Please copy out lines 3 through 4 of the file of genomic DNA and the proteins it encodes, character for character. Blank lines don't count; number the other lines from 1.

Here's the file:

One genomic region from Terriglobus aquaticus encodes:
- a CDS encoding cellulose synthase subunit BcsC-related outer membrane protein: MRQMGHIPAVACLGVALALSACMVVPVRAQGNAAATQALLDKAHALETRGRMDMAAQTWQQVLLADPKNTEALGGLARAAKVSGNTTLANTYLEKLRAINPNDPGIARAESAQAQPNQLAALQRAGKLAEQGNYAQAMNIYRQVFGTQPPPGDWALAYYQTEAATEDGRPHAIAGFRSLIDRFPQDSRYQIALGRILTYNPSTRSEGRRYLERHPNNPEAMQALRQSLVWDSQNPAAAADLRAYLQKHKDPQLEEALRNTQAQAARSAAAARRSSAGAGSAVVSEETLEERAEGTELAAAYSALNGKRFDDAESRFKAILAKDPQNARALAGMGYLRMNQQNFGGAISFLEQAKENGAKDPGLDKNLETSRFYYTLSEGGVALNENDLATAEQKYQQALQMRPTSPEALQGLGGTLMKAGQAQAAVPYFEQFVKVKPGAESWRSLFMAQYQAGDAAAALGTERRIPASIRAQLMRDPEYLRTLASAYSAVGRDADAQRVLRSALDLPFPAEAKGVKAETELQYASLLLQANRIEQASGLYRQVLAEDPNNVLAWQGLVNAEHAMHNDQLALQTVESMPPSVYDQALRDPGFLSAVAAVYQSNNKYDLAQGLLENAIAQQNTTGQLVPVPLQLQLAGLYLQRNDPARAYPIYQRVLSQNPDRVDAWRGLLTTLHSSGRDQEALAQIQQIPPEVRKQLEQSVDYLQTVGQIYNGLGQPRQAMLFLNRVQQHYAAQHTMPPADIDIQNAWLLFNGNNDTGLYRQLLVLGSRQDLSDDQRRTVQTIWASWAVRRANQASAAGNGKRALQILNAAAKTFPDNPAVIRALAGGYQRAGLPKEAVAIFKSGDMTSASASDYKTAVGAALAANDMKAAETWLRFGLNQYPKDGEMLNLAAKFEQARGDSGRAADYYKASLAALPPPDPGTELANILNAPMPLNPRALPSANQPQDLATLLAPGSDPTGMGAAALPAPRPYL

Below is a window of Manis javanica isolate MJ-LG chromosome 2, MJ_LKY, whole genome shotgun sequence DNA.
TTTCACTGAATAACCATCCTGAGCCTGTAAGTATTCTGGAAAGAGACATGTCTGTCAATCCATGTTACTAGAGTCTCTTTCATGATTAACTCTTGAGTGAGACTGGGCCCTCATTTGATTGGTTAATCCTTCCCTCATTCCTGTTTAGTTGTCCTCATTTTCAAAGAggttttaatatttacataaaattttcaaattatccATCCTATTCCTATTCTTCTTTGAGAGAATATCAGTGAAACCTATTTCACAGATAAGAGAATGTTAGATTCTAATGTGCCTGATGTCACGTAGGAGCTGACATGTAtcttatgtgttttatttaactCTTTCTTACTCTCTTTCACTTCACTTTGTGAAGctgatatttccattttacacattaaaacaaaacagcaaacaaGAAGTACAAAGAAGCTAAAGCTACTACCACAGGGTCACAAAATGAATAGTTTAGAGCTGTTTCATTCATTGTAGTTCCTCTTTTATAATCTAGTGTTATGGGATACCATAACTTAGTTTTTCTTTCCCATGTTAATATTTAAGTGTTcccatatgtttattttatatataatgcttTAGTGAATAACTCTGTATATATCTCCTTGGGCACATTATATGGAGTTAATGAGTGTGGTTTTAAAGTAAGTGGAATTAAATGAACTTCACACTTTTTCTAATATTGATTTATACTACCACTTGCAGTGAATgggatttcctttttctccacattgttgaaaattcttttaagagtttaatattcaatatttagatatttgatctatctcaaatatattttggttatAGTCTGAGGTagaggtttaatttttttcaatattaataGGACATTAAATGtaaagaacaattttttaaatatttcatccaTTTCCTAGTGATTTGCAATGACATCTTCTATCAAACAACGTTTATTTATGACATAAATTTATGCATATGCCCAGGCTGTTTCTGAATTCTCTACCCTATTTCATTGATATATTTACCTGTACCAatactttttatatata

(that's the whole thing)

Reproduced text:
Below is a window of Manis javanica isolate MJ-LG chromosome 2, MJ_LKY, whole genome shotgun sequence DNA.
TTTCACTGAATAACCATCCTGAGCCTGTAAGTATTCTGGAAAGAGACATGTCTGTCAATCCATGTTACTAGAGTCTCTTTCATGATTAACTCTTGAGTGAGACTGGGCCCTCATTTGATTGGTTAATCCTTCCCTCATTCCTGTTTAGTTGTCCTCATTTTCAAAGAggttttaatatttacataaaattttcaaattatccATCCTATTCCTATTCTTCTTTGAGAGAATATCAGTGAAACCTATTTCACAGATAAGAGAATGTTAGATTCTAATGTGCCTGATGTCACGTAGGAGCTGACATGTAtcttatgtgttttatttaactCTTTCTTACTCTCTTTCACTTCACTTTGTGAAGctgatatttccattttacacattaaaacaaaacagcaaacaaGAAGTACAAAGAAGCTAAAGCTACTACCACAGGGTCACAAAATGAATAGTTTAGAGCTGTTTCATTCATTGTAGTTCCTCTTTTATAATCTAGTGTTATGGGATACCATAACTTAGTTTTTCTTTCCCATGTTAATATTTAAGTGTTcccatatgtttattttatatataatgcttTAGTGAATAACTCTGTATATATCTCCTTGGGCACATTATATGGAGTTAATGAGTGTGGTTTTAAAGTAAGTGGAATTAAATGAACTTCACACTTTTTCTAATATTGATTTATACTACCACTTGCAGTGAATgggatttcctttttctccacattgttgaaaattcttttaagagtttaatattcaatatttagatatttgatctatctcaaatatattttggttatAGTCTGAGGTagaggtttaatttttttcaatattaataGGACATTAAATGtaaagaacaattttttaaatatttcatccaTTTCCTAGTGATTTGCAATGACATCTTCTATCAAACAACGTTTATTTATGACATAAATTTATGCATATGCCCAGGCTGTTTCTGAATTCTCTACCCTATTTCATTGATATATTTACCTGTACCAatactttttatatata